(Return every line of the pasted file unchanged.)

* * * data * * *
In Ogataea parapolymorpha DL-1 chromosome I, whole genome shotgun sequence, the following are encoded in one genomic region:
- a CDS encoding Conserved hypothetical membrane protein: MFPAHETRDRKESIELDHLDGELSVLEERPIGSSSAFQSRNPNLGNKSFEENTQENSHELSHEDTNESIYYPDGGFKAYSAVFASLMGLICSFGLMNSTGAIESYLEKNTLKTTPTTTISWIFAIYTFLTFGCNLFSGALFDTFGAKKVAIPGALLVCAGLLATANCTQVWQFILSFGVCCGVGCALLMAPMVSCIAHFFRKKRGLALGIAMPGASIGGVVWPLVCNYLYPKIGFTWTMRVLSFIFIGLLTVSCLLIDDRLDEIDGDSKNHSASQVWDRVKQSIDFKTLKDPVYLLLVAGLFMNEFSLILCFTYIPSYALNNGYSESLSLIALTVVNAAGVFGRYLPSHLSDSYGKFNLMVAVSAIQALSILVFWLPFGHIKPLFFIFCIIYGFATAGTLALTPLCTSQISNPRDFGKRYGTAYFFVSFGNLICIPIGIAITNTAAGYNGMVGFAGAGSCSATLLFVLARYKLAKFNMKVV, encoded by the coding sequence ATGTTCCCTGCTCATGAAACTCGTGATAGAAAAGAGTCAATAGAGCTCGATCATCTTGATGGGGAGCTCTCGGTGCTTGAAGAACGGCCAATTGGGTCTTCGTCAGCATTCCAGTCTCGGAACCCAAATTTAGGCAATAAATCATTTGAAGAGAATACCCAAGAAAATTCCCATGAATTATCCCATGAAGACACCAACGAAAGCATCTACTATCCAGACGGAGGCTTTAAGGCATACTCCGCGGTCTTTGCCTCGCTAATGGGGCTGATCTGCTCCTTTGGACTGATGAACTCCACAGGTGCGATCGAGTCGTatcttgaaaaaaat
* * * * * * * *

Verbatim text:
In Ogataea parapolymorpha DL-1 chromosome I, whole genome shotgun sequence, the following are encoded in one genomic region:
- a CDS encoding Conserved hypothetical membrane protein: MFPAHETRDRKESIELDHLDGELSVLEERPIGSSSAFQSRNPNLGNKSFEENTQENSHELSHEDTNESIYYPDGGFKAYSAVFASLMGLICSFGLMNSTGAIESYLEKNTLKTTPTTTISWIFAIYTFLTFGCNLFSGALFDTFGAKKVAIPGALLVCAGLLATANCTQVWQFILSFGVCCGVGCALLMAPMVSCIAHFFRKKRGLALGIAMPGASIGGVVWPLVCNYLYPKIGFTWTMRVLSFIFIGLLTVSCLLIDDRLDEIDGDSKNHSASQVWDRVKQSIDFKTLKDPVYLLLVAGLFMNEFSLILCFTYIPSYALNNGYSESLSLIALTVVNAAGVFGRYLPSHLSDSYGKFNLMVAVSAIQALSILVFWLPFGHIKPLFFIFCIIYGFATAGTLALTPLCTSQISNPRDFGKRYGTAYFFVSFGNLICIPIGIAITNTAAGYNGMVGFAGAGSCSATLLFVLARYKLAKFNMKVV, encoded by the coding sequence ATGTTCCCTGCTCATGAAACTCGTGATAGAAAAGAGTCAATAGAGCTCGATCATCTTGATGGGGAGCTCTCGGTGCTTGAAGAACGGCCAATTGGGTCTTCGTCAGCATTCCAGTCTCGGAACCCAAATTTAGGCAATAAATCATTTGAAGAGAATACCCAAGAAAATTCCCATGAATTATCCCATGAAGACACCAACGAAAGCATCTACTATCCAGACGGAGGCTTTAAGGCATACTCCGCGGTCTTTGCCTCGCTAATGGGGCTGATCTGCTCCTTTGGACTGATGAACTCCACAGGTGCGATCGAGTCGTatcttgaaaaaaat